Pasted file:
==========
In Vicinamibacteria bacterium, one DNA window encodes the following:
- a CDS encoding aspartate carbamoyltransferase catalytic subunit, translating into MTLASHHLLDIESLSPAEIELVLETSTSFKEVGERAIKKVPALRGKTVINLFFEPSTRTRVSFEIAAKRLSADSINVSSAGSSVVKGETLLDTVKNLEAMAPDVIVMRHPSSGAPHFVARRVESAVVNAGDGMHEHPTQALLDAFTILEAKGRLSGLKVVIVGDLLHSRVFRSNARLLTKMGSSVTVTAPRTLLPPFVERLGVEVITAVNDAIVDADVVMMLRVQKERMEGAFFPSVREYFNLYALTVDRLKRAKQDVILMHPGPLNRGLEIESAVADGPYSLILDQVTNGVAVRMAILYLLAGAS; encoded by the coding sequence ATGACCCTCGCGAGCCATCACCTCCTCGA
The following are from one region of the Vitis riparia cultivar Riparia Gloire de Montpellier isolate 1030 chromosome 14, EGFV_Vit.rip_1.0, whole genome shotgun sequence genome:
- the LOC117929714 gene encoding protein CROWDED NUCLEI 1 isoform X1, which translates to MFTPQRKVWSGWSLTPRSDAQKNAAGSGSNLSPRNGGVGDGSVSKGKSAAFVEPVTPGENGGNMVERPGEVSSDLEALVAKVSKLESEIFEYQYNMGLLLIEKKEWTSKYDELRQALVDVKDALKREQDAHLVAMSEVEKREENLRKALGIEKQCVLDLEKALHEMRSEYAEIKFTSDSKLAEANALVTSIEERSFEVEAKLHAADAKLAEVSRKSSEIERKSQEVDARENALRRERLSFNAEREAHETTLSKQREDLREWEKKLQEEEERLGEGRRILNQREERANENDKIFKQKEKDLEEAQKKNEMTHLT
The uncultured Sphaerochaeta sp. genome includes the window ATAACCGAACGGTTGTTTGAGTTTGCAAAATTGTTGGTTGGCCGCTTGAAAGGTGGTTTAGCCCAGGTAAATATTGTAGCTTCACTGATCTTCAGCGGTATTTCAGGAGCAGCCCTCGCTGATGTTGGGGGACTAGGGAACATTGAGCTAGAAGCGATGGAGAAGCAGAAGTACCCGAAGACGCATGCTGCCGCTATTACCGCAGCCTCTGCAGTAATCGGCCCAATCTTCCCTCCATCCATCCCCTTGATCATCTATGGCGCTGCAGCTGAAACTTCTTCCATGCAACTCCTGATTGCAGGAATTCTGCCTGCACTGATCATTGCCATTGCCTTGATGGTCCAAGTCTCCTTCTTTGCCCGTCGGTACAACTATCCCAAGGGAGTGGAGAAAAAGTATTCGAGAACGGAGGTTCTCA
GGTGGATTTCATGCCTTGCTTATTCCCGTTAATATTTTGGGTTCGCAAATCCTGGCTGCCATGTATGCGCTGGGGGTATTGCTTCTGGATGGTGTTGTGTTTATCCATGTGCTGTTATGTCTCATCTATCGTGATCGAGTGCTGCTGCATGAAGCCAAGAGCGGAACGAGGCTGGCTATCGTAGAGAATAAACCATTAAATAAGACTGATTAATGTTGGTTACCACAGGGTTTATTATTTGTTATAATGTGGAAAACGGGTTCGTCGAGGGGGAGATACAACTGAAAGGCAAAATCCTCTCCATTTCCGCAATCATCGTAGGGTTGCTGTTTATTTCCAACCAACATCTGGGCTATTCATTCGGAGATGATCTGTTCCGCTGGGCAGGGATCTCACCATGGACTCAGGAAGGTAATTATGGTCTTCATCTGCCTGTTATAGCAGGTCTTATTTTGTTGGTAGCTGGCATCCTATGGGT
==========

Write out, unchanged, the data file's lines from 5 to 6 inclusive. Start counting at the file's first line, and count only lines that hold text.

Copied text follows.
The uncultured Sphaerochaeta sp. genome includes the window ATAACCGAACGGTTGTTTGAGTTTGCAAAATTGTTGGTTGGCCGCTTGAAAGGTGGTTTAGCCCAGGTAAATATTGTAGCTTCACTGATCTTCAGCGGTATTTCAGGAGCAGCCCTCGCTGATGTTGGGGGACTAGGGAACATTGAGCTAGAAGCGATGGAGAAGCAGAAGTACCCGAAGACGCATGCTGCCGCTATTACCGCAGCCTCTGCAGTAATCGGCCCAATCTTCCCTCCATCCATCCCCTTGATCATCTATGGCGCTGCAGCTGAAACTTCTTCCATGCAACTCCTGATTGCAGGAATTCTGCCTGCACTGATCATTGCCATTGCCTTGATGGTCCAAGTCTCCTTCTTTGCCCGTCGGTACAACTATCCCAAGGGAGTGGAGAAAAAGTATTCGAGAACGGAGGTTCTCA
GGTGGATTTCATGCCTTGCTTATTCCCGTTAATATTTTGGGTTCGCAAATCCTGGCTGCCATGTATGCGCTGGGGGTATTGCTTCTGGATGGTGTTGTGTTTATCCATGTGCTGTTATGTCTCATCTATCGTGATCGAGTGCTGCTGCATGAAGCCAAGAGCGGAACGAGGCTGGCTATCGTAGAGAATAAACCATTAAATAAGACTGATTAATGTTGGTTACCACAGGGTTTATTATTTGTTATAATGTGGAAAACGGGTTCGTCGAGGGGGAGATACAACTGAAAGGCAAAATCCTCTCCATTTCCGCAATCATCGTAGGGTTGCTGTTTATTTCCAACCAACATCTGGGCTATTCATTCGGAGATGATCTGTTCCGCTGGGCAGGGATCTCACCATGGACTCAGGAAGGTAATTATGGTCTTCATCTGCCTGTTATAGCAGGTCTTATTTTGTTGGTAGCTGGCATCCTATGGGT